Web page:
What would Adam Smith say about the rush by banks to stop funding coal power plants?

  • Banks are rushing to end the funding of new coal power plants, based on corporate social responsibility (CSR)
  • Coal power plants are still needed by many people in the developing economies of Southeast Asia
PUBLISHED : Sunday, 09 December, 2018, 10:03am
UPDATED : Sunday, 09 December, 2018, 6:26pm

Adam Smith famously said that “I have never known much good done by those who affected to trade for the public good.”

Nowhere is the merit of the great sage’s insight more evident than in the veritable parade of banks that have rushed to end the financing of new coal power plants.

The reasoning among banks follows the familiar corporate social responsibility (CSR) route. CSR initiatives by banks call for investment or loan decisions based not on risks and rewards in a competitive market, but on judgment by corporate management on what is in the interest of society.

Larry Fink, chief executive of the world’s largest asset management company BlackRock, with US$6 trillion under management, recently called on the private sector to be more heavily involved in broader societal challenges.

Such challenges include workforce diversity, community engagement and, not least, environmental challenges. Banks seem to have agreed with Fink’s call, and in Southeast Asia, this has taken a particular turn against coal power projects.

Over 90 per cent of coal power plants under construction are in Asia. After China and India, Southeast Asia is the region most invested in expanding coal-fired power generation. With a population of 650 million people, the region has some 65 million people without access to electricity and 250 million people still depend on traditional biomass - cow dung, crop residues, foraged wood and charcoal - for cooking and heating.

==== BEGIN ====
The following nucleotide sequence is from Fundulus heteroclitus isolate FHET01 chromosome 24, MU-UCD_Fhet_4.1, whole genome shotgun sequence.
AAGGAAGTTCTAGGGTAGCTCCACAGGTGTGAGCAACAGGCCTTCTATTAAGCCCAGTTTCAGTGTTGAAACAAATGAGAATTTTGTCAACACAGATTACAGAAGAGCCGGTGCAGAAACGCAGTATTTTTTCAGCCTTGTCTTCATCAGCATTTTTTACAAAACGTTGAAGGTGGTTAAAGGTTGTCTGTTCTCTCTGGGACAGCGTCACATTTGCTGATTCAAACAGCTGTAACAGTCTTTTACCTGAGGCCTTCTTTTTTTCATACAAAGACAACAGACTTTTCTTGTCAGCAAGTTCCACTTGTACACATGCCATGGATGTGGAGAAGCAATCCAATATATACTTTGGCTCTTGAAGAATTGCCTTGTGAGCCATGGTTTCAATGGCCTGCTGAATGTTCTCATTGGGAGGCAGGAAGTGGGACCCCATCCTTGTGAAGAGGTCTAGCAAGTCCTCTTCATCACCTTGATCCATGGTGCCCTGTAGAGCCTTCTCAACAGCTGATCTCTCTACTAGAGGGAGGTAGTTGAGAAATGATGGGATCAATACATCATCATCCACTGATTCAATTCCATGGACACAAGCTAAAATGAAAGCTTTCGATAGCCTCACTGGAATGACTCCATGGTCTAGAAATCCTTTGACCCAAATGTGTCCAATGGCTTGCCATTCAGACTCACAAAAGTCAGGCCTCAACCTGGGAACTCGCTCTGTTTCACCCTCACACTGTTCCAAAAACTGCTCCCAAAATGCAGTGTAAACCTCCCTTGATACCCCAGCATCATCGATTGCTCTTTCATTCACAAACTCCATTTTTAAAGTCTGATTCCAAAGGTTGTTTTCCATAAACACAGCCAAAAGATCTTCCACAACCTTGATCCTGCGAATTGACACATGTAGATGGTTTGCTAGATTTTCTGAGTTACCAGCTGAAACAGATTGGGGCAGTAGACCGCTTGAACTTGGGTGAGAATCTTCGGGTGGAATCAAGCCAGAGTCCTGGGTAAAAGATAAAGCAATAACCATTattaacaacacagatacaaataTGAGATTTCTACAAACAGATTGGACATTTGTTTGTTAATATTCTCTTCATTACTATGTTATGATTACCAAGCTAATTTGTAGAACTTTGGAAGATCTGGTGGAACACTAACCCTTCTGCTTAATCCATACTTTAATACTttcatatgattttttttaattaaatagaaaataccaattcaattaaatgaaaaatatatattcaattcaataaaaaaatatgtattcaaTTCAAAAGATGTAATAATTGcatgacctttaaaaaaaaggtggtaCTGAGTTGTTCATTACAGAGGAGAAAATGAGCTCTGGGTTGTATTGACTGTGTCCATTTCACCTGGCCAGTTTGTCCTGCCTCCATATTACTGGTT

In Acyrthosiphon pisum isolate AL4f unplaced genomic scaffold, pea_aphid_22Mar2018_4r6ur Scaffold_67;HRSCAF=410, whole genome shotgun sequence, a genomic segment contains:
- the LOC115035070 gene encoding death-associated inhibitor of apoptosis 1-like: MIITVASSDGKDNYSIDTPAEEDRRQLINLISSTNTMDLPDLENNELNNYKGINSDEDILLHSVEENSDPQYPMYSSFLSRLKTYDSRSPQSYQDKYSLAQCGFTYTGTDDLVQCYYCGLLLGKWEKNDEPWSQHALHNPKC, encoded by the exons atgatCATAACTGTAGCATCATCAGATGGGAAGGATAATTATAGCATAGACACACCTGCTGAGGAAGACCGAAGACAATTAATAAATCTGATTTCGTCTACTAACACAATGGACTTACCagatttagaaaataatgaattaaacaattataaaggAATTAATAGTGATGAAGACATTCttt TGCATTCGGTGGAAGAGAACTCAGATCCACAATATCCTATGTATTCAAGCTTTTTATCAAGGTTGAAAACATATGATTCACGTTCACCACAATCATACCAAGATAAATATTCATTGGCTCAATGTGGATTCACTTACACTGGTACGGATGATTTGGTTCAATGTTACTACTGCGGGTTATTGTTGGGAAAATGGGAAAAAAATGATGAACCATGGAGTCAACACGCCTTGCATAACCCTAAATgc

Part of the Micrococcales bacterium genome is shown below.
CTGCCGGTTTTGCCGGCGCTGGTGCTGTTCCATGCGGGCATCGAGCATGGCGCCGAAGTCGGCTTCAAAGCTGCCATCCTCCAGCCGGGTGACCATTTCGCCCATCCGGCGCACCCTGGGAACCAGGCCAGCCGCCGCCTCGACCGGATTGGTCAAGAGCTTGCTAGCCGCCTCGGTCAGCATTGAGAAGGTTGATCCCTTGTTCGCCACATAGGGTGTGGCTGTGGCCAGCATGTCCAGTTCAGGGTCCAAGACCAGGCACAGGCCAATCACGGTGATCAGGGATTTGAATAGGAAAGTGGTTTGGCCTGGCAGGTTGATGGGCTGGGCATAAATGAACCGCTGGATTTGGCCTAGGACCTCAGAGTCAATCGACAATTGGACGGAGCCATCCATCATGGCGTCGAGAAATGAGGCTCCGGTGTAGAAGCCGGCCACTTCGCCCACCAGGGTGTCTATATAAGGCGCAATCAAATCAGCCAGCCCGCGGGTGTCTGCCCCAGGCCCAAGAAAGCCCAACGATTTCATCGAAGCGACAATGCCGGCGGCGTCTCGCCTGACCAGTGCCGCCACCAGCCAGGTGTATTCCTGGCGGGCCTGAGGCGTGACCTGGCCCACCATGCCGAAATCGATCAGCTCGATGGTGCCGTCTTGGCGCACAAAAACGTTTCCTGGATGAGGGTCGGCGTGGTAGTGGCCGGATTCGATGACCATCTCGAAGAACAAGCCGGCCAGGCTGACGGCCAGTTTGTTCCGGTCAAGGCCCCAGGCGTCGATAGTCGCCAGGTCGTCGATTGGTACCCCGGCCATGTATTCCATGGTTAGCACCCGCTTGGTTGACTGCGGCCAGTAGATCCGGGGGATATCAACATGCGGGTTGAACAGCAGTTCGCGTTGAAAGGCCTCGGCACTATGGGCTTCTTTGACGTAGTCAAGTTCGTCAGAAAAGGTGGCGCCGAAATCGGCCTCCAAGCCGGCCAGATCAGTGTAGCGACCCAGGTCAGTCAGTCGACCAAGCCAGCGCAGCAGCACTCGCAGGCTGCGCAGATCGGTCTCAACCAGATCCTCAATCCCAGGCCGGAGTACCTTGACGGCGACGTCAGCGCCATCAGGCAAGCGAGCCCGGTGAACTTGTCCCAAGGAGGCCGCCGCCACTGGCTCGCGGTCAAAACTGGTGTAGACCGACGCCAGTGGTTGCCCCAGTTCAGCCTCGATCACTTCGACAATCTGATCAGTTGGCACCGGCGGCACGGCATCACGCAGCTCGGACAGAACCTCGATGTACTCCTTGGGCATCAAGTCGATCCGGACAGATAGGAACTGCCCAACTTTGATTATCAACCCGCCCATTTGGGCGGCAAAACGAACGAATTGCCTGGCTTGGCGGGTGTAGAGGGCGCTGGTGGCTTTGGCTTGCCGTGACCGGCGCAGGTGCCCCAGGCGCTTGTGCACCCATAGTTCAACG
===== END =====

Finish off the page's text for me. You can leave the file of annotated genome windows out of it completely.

The region’s governments have responded by planning over 170 gigawatts of new coal power projects. Coal represents the cheapest source of power and countries such as Indonesia and Vietnam with large populations have domestic sources of coal and are important exporters of the resource.

Intense campaigning by pressure groups such as the Sierra Club, Greenpeace, 350.org and Friends of the Earth have forced multilateral banks such as the World Bank and the Asian Development Bank as well as their private sector counterparts to stop funding coal power plants under the banner of mitigating climate change.

“If Vietnam goes forward with 40GW of coal, if the entire region implements the coal-based plans right now, I think we are finished,” said the World Bank’s President Jim Yong Kim. “That would spell disaster for us and our plane.”

Perhaps the most pernicious aspect of banks’ CSR initiatives is the vilifying of the increased use of fossil fuels to provide grid-based electricity. Development aid, multilateral finance and private sector project funding criteria - guided by a bias in favour of green technologies and notions of sustainable development - are imposing policies that are disastrous for the well-being of the most vulnerable populations in Southeast Asia and elsewhere in the developing world.